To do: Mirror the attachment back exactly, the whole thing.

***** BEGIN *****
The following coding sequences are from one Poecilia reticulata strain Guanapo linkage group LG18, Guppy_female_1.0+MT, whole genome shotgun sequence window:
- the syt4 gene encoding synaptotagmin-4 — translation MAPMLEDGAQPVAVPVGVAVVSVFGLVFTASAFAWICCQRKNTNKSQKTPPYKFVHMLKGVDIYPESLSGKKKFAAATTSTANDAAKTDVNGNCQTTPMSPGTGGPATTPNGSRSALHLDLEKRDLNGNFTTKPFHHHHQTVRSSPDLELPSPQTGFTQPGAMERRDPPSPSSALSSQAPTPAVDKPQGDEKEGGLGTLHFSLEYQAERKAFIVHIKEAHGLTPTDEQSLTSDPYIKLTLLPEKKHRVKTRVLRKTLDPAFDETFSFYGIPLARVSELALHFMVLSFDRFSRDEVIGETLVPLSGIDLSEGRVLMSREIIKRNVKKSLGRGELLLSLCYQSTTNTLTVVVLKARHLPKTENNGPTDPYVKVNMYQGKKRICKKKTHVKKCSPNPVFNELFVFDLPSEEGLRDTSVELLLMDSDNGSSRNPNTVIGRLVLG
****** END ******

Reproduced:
The following coding sequences are from one Poecilia reticulata strain Guanapo linkage group LG18, Guppy_female_1.0+MT, whole genome shotgun sequence window:
- the syt4 gene encoding synaptotagmin-4 — translation MAPMLEDGAQPVAVPVGVAVVSVFGLVFTASAFAWICCQRKNTNKSQKTPPYKFVHMLKGVDIYPESLSGKKKFAAATTSTANDAAKTDVNGNCQTTPMSPGTGGPATTPNGSRSALHLDLEKRDLNGNFTTKPFHHHHQTVRSSPDLELPSPQTGFTQPGAMERRDPPSPSSALSSQAPTPAVDKPQGDEKEGGLGTLHFSLEYQAERKAFIVHIKEAHGLTPTDEQSLTSDPYIKLTLLPEKKHRVKTRVLRKTLDPAFDETFSFYGIPLARVSELALHFMVLSFDRFSRDEVIGETLVPLSGIDLSEGRVLMSREIIKRNVKKSLGRGELLLSLCYQSTTNTLTVVVLKARHLPKTENNGPTDPYVKVNMYQGKKRICKKKTHVKKCSPNPVFNELFVFDLPSEEGLRDTSVELLLMDSDNGSSRNPNTVIGRLVLG